The Mass Save Program also handles the Duct sealing and duct insulation. (See Appendix 16.5 for airflow testing guidelines).
Duct Sealing can improve the overall atmosphere of the house, into:
- Better indoor air quality.
- Better humidity control.
- Improved comfort.
For improved and long-lasting insulation, it is necessary to first seal the duct before insulating. Due to the lack of airtightness in the lower boundary of the duct system, it is recommended to start the sealing process from where the air pressure is greatest (i.e., close to the air handler) and then move on to the ends of the duct. Any uninsulated section of the duct system located in unconditioned space shall be insulated to current code requirements.
- Locations and Use:
For energy saving via the Mass Save Program, it is recommended:
- Not all Ducts are evaluated for sealing and insulation, but only those with 30% or more unconditioned space (measured by linear feet of ducts) should be evaluated.
- According to the Mass Save program, The ducts located in semi-conditioned spaces are observed to have marginal payback.
- Thus, ducts that are in ventilated spaces (like attics, open crawl spaces, etc.) should surely be sealed after approval from the Mass Save PA.
- Not just any material can be used for duct sealing, as it should first be approved by the Mass Save Program (as described in the sub-section below).
- Duct Sealing Installation Requirements:
Following are the approved installation requirements for duct sealing (but not limited to), as per the Mass Save program:
- Non-insulated Ducts: or insulation replaced duct should be sealed with Duct Mastic or any other approved duct sealing tape when sealing duct joints, seams, and connections.
- Insulated Duct: does not require the seams along the edges to be sealed due to existing insulation barriers. However, all connection points and joints should be sealed.
- Holes or seams: on the duct system, crossing the ¼” limit, needs to be backed with mesh tape and then sealed with duct mastic.
- Flex Connections: In the duct system require hard duct connectors which are fixed with vinyl tension straps. The inner liner and the hard duct connection should also be sealed with duct mastic.
- Filter Slot: should have an operable door that can open and shut (tightly). But in case of now or loosely closing door:
- A temporary blocker must be installed (like aluminum tape).
- The Mass Save CUSTOMER should be notified and advised to install a more permanent solution.
- Sealing work scope: According to the Mass Save program, the following also fall into the air sealing work scope:
- Boot to the floor.
- Wall connections for supplies and returns.
- Ceiling connections for supplies and returns.
- Duct Insulation Materials Requirements
Following are the approved insulation material requirements, as per the Mass Save program:
- Unconditioned Spaces: should be insulated with a duct wrap (having an R-value of 8)
- Insulation Tape: should be used for duct insulation (e.g., FSK Facing Tape, Aluminum Foil/Fiberglass Scrim on Polyethylene Coated Kraft Paper).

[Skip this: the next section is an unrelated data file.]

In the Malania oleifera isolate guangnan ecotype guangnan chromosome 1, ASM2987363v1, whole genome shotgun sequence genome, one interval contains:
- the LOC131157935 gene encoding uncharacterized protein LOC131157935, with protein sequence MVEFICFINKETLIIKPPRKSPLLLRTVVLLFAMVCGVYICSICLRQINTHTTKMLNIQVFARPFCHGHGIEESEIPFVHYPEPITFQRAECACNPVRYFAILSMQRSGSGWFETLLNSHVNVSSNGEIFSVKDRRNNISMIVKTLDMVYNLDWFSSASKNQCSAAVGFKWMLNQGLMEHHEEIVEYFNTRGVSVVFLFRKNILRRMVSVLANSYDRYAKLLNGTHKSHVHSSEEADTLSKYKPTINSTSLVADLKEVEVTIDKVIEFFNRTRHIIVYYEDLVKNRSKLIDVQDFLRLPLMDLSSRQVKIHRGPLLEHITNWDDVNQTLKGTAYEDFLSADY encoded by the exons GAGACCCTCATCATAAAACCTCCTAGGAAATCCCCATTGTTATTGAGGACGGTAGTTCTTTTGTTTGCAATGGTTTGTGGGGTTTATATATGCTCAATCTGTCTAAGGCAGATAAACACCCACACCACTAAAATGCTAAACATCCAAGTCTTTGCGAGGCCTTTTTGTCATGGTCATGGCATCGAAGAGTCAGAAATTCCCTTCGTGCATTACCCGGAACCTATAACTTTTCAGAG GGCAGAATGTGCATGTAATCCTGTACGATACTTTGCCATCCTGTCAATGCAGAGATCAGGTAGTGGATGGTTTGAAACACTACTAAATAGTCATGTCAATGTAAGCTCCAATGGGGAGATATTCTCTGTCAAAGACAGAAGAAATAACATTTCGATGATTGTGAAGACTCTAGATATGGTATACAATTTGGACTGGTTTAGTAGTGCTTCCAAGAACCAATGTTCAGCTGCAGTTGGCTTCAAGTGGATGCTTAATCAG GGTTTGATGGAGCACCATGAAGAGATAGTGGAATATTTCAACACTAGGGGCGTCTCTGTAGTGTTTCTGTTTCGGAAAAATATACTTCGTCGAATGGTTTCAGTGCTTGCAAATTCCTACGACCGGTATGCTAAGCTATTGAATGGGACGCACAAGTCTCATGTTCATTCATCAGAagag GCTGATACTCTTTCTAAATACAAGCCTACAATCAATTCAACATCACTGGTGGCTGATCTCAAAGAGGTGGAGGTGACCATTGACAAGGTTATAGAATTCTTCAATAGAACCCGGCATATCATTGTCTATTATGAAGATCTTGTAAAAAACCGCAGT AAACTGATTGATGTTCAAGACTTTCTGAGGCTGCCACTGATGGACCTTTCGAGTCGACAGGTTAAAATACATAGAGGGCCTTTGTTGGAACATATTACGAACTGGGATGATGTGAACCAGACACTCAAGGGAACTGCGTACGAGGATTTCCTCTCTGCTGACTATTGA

- Tools: used for insulation may include Plier Staplers and staples.
- Cable Zip ties: with the size of 10-14” will be required.
- Duct Insulation Installation Requirements
The following are some insulation installation requirements, as per the Mass Save Program:
- Installation: The following insulation installation steps are required:
- Wrapping and attaching approved insulation around the ductwork with the help of a plier stapler.
- For a neat tight finish, without compressing the insulation, a wrapping of at least 2 inches is recommended.
- Insulation should not be pulled tight enough to compress and decrease its R-value.
- There should be a maximum of 2 inches of space between seam staples.
- Seams and tears: Mass Save Program approved tape (FSK Facing Tape, Material Aluminum Foil/Fiberglass Scrim on Polyethylene Coated Kraft Paper), should be used to seal any seams/tears in the vinyl vapor retarder. No fiberglass will be left exposed.
- Insulation Connections: Hard duct connectors with a vinyl tension strap should be used to make flex duct insulation connections.
- Insulate everything: Everything in the duct system from the return boots to supply should be insulated.
- Floor joist bays: will have duct insulation wrapped around 3 sides and secured near the top of each joist or to the subfloor on each side. They will be used as return ducts and insulation must be in substantial contact with all sides of the duct area.
- Existing Insulation: Duct systems with existing insulation should:
- Have their insulation peeled back to expose joints and connections or have their insulation compressed to feel the joints (applicable in straight ducts).
- Have the insulation cut and peeled back neatly to expose the located joints and seal them enough for mastic application.
- Have the insulation that was cut be back in place with no voids in the coverage with an approved tape.
- Use additional materials like cable (zip) ties or staples for additional support in case the insulation was removed completely removed. This will prevent the insulation from coming off from the duct.